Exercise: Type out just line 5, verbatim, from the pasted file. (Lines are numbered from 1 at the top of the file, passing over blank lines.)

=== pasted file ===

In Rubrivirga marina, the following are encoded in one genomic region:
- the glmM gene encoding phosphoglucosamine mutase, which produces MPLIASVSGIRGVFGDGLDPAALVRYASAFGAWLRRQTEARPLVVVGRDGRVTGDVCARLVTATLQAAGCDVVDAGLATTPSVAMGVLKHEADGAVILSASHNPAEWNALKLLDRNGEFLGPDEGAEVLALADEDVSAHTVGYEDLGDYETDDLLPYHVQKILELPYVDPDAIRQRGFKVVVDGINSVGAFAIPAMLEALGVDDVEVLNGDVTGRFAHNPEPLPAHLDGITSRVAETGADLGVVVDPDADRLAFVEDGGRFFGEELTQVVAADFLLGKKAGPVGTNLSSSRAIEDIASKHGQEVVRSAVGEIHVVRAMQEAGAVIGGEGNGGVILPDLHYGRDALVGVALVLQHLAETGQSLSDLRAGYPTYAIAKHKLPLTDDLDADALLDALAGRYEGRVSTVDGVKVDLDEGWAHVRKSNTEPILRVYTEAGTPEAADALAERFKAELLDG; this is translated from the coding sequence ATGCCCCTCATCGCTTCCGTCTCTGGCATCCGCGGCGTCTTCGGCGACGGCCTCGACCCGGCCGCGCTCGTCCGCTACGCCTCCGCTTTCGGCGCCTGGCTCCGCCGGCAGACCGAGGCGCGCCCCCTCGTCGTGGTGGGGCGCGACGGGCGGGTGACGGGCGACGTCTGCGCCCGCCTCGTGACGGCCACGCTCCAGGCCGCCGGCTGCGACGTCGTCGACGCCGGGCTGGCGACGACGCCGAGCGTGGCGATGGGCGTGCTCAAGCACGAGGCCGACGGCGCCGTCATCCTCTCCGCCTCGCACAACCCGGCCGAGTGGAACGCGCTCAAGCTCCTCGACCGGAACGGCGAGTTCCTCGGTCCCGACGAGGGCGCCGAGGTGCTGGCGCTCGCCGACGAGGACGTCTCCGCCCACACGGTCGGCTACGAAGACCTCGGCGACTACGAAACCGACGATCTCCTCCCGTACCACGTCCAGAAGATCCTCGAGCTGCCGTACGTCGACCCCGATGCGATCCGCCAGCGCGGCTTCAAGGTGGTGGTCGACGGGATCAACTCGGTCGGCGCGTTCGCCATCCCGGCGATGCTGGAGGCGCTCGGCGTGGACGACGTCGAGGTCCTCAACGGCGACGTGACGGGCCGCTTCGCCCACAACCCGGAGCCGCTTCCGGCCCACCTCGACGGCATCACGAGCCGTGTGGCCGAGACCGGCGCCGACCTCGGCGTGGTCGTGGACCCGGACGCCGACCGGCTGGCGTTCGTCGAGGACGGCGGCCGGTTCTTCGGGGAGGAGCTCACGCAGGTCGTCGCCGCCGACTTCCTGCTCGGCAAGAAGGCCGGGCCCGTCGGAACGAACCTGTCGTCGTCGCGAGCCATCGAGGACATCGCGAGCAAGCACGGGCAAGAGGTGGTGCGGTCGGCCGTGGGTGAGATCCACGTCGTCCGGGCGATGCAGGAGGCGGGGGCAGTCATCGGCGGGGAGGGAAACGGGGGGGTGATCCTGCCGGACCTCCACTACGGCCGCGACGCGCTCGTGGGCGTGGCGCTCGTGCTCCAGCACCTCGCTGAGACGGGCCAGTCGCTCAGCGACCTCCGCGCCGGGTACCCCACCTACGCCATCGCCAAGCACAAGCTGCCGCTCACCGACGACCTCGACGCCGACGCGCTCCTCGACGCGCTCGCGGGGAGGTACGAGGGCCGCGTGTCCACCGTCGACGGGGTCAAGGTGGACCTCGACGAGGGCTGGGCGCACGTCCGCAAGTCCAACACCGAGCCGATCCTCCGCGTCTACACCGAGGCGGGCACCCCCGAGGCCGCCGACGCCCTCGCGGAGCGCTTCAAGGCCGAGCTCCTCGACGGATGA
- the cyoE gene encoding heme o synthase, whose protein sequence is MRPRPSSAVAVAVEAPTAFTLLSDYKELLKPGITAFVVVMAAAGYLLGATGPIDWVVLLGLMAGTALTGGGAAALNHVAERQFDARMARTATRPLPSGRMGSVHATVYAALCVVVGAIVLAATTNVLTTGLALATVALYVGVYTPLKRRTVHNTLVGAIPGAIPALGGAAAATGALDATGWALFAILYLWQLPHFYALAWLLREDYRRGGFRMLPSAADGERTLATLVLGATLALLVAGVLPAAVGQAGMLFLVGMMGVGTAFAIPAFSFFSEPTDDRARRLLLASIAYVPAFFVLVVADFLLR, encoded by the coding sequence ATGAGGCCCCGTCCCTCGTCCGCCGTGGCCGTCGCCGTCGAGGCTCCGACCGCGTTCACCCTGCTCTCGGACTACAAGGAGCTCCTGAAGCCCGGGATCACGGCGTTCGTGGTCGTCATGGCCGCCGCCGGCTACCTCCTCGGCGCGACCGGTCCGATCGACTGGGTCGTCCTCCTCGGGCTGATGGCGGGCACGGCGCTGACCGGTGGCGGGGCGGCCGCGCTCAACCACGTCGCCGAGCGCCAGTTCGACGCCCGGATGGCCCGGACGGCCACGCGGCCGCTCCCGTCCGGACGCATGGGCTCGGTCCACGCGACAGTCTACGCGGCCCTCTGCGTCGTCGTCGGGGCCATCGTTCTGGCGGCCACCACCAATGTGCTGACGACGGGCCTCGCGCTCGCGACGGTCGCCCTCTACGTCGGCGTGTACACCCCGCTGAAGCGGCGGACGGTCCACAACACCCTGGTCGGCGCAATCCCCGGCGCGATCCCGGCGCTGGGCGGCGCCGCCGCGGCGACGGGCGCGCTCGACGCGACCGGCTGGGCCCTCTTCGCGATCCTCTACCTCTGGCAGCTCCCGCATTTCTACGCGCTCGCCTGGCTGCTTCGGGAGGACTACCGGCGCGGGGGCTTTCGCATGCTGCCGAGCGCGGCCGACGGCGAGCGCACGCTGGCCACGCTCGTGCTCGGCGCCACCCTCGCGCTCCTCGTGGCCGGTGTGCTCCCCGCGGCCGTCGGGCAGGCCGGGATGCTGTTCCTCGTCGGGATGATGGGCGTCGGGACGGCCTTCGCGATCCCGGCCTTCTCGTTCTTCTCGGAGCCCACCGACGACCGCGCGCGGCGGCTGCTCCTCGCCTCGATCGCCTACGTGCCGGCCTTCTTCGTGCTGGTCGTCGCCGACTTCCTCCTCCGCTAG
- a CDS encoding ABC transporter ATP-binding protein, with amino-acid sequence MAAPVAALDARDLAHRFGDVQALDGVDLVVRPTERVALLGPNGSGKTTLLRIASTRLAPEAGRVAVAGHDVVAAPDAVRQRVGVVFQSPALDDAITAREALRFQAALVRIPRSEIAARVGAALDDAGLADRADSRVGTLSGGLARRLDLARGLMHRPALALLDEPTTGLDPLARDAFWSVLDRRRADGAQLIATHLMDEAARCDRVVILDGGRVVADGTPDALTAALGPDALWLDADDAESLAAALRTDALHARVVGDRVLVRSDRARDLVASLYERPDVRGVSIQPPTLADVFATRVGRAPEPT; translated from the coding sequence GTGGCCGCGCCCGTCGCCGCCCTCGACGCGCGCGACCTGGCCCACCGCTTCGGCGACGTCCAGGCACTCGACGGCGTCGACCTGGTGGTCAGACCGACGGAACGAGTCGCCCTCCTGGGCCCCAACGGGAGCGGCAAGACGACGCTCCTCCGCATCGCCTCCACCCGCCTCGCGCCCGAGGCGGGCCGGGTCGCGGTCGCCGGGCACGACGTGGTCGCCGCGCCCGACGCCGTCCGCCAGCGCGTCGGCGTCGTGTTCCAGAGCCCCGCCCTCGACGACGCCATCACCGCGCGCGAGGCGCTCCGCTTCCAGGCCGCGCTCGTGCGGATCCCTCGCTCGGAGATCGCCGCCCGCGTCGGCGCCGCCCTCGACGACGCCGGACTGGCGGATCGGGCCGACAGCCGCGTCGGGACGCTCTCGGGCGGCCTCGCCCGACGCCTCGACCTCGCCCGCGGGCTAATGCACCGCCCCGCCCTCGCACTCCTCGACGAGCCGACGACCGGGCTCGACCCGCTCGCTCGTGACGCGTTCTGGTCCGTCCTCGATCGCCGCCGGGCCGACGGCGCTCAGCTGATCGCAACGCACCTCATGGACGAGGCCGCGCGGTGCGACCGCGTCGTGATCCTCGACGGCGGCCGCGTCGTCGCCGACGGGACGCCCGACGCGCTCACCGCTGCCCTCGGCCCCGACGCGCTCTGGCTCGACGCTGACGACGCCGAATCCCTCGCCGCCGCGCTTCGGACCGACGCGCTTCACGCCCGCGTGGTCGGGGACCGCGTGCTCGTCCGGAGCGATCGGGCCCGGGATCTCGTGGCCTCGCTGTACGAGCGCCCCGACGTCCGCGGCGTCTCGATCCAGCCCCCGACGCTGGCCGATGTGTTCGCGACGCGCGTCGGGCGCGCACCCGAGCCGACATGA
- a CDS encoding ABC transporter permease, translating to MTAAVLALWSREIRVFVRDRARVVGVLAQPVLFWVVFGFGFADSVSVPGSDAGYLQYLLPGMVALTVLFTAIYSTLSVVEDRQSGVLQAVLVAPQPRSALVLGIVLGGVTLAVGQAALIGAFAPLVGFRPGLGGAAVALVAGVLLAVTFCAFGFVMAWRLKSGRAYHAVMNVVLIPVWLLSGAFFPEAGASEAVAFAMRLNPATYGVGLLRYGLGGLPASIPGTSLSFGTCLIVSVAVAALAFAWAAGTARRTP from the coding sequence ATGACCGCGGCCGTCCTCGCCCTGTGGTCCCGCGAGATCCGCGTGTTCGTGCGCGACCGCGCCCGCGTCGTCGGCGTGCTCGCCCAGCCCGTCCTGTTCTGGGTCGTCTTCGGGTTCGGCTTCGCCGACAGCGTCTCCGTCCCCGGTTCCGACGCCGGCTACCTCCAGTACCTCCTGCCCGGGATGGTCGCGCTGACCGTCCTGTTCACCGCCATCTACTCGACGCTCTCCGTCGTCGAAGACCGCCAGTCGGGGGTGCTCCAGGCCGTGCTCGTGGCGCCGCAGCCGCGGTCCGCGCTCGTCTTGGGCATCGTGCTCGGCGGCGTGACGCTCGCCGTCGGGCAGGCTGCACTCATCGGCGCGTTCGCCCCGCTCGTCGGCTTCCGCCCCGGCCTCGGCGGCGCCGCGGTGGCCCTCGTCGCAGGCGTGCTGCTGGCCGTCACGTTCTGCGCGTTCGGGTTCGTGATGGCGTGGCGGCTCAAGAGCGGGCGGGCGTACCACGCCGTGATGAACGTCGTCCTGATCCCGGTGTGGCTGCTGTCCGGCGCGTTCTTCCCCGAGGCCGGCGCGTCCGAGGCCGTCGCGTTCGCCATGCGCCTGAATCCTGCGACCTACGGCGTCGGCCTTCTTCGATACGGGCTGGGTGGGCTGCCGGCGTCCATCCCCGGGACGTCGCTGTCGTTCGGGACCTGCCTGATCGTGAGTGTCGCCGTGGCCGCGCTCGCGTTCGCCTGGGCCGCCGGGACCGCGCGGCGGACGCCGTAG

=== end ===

- a CDS encoding ABC transporter permease, translating to MTAAVLALWSREIRVFVRDRARVVGVLAQPVLFWVVFGFGFADSVSVPGSDAGYLQYLLPGMVALTVLFTAIYSTLSVVEDRQSGVLQAVLVAPQPRSALVLGIVLGGVTLAVGQAALIGAFAPLVGFRPGLGGAAVALVAGVLLAVTFCAFGFVMAWRLKSGRAYHAVMNVVLIPVWLLSGAFFPEAGASEAVAFAMRLNPATYGVGLLRYGLGGLPASIPGTSLSFGTCLIVSVAVAALAFAWAAGTARRTP from the coding sequence ATGACCGCGGCCGTCCTCGCCCTGTGGTCCCGCGAGATCCGCGTGTTCGTGCGCGACCGCGCCCGCGTCGTCGGCGTGCTCGCCCAGCCCGTCCTGTTCTGGGTCGTCTTCGGGTTCGGCTTCGCCGACAGCGTCTCCGTCCCCGGTTCCGACGCCGGCTACCTCCAGTACCTCCTGCCCGGGATGGTCGCGCTGACCGTCCTGTTCACCGCCATCTACTCGACGCTCTCCGTCGTCGAAGACCGCCAGTCGGGGGTGCTCCAGGCCGTGCTCGTGGCGCCGCAGCCGCGGTCCGCGCTCGTCTTGGGCATCGTGCTCGGCGGCGTGACGCTCGCCGTCGGGCAGGCTGCACTCATCGGCGCGTTCGCCCCGCTCGTCGGCTTCCGCCCCGGCCTCGGCGGCGCCGCGGTGGCCCTCGTCGCAGGCGTGCTGCTGGCCGTCACGTTCTGCGCGTTCGGGTTCGTGATGGCGTGGCGGCTCAAGAGCGGGCGGGCGTACCACGCCGTGATGAACGTCGTCCTGATCCCGGTGTGGCTGCTGTCCGGCGCGTTCTTCCCCGAGGCCGGCGCGTCCGAGGCCGTCGCGTTCGCCATGCGCCTGAATCCTGCGACCTACGGCGTCGGCCTTCTTCGATACGGGCTGGGTGGGCTGCCGGCGTCCATCCCCGGGACGTCGCTGTCGTTCGGGACCTGCCTGATCGTGAGTGTCGCCGTGGCCGCGCTCGCGTTCGCCTGGGCCGCCGGGACCGCGCGGCGGACGCCGTAG